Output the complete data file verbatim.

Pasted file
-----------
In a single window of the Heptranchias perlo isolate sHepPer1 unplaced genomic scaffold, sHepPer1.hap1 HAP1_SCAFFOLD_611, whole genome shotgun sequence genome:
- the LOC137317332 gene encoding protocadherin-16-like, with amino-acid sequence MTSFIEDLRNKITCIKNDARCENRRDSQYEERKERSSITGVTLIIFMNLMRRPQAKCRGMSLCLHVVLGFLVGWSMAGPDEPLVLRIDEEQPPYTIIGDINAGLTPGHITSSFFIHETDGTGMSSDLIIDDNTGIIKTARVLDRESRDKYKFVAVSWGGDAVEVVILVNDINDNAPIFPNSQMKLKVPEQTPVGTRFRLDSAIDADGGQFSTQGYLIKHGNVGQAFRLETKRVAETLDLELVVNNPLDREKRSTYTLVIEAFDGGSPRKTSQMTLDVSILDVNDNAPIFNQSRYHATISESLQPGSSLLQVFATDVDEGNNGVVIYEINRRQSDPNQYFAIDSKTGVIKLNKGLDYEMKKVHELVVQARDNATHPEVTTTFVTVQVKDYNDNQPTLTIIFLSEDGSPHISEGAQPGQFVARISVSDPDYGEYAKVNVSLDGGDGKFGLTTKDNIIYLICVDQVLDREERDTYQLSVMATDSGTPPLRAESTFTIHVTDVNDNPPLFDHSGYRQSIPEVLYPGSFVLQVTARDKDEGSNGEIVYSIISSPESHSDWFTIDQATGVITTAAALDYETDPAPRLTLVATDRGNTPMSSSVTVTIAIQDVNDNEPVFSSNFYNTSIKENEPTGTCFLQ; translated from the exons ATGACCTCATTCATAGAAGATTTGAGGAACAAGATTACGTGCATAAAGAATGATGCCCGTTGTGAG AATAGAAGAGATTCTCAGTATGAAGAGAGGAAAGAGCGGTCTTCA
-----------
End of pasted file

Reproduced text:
In a single window of the Heptranchias perlo isolate sHepPer1 unplaced genomic scaffold, sHepPer1.hap1 HAP1_SCAFFOLD_611, whole genome shotgun sequence genome:
- the LOC137317332 gene encoding protocadherin-16-like, with amino-acid sequence MTSFIEDLRNKITCIKNDARCENRRDSQYEERKERSSITGVTLIIFMNLMRRPQAKCRGMSLCLHVVLGFLVGWSMAGPDEPLVLRIDEEQPPYTIIGDINAGLTPGHITSSFFIHETDGTGMSSDLIIDDNTGIIKTARVLDRESRDKYKFVAVSWGGDAVEVVILVNDINDNAPIFPNSQMKLKVPEQTPVGTRFRLDSAIDADGGQFSTQGYLIKHGNVGQAFRLETKRVAETLDLELVVNNPLDREKRSTYTLVIEAFDGGSPRKTSQMTLDVSILDVNDNAPIFNQSRYHATISESLQPGSSLLQVFATDVDEGNNGVVIYEINRRQSDPNQYFAIDSKTGVIKLNKGLDYEMKKVHELVVQARDNATHPEVTTTFVTVQVKDYNDNQPTLTIIFLSEDGSPHISEGAQPGQFVARISVSDPDYGEYAKVNVSLDGGDGKFGLTTKDNIIYLICVDQVLDREERDTYQLSVMATDSGTPPLRAESTFTIHVTDVNDNPPLFDHSGYRQSIPEVLYPGSFVLQVTARDKDEGSNGEIVYSIISSPESHSDWFTIDQATGVITTAAALDYETDPAPRLTLVATDRGNTPMSSSVTVTIAIQDVNDNEPVFSSNFYNTSIKENEPTGTCFLQ; translated from the exons ATGACCTCATTCATAGAAGATTTGAGGAACAAGATTACGTGCATAAAGAATGATGCCCGTTGTGAG AATAGAAGAGATTCTCAGTATGAAGAGAGGAAAGAGCGGTCTTCA